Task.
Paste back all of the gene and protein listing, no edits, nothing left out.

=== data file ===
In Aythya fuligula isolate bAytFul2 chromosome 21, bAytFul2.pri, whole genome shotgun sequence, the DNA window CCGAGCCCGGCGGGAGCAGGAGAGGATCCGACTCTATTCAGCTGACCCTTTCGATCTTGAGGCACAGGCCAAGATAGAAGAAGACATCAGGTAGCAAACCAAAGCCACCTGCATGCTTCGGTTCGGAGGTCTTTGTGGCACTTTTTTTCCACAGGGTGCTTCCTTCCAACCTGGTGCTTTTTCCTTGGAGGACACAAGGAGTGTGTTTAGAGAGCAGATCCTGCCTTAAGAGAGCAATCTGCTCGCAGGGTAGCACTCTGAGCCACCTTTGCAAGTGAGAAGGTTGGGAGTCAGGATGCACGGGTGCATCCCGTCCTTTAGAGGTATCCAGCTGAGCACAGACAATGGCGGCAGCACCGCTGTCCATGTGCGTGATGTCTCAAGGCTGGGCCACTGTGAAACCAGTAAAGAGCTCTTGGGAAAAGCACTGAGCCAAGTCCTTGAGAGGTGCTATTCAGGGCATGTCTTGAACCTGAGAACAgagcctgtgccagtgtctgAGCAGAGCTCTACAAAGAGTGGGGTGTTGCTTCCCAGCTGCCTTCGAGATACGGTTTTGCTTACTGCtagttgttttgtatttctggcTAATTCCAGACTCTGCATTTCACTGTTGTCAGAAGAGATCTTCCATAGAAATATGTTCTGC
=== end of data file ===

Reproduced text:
In Aythya fuligula isolate bAytFul2 chromosome 21, bAytFul2.pri, whole genome shotgun sequence, the DNA window CCGAGCCCGGCGGGAGCAGGAGAGGATCCGACTCTATTCAGCTGACCCTTTCGATCTTGAGGCACAGGCCAAGATAGAAGAAGACATCAGGTAGCAAACCAAAGCCACCTGCATGCTTCGGTTCGGAGGTCTTTGTGGCACTTTTTTTCCACAGGGTGCTTCCTTCCAACCTGGTGCTTTTTCCTTGGAGGACACAAGGAGTGTGTTTAGAGAGCAGATCCTGCCTTAAGAGAGCAATCTGCTCGCAGGGTAGCACTCTGAGCCACCTTTGCAAGTGAGAAGGTTGGGAGTCAGGATGCACGGGTGCATCCCGTCCTTTAGAGGTATCCAGCTGAGCACAGACAATGGCGGCAGCACCGCTGTCCATGTGCGTGATGTCTCAAGGCTGGGCCACTGTGAAACCAGTAAAGAGCTCTTGGGAAAAGCACTGAGCCAAGTCCTTGAGAGGTGCTATTCAGGGCATGTCTTGAACCTGAGAACAgagcctgtgccagtgtctgAGCAGAGCTCTACAAAGAGTGGGGTGTTGCTTCCCAGCTGCCTTCGAGATACGGTTTTGCTTACTGCtagttgttttgtatttctggcTAATTCCAGACTCTGCATTTCACTGTTGTCAGAAGAGATCTTCCATAGAAATATGTTCTGC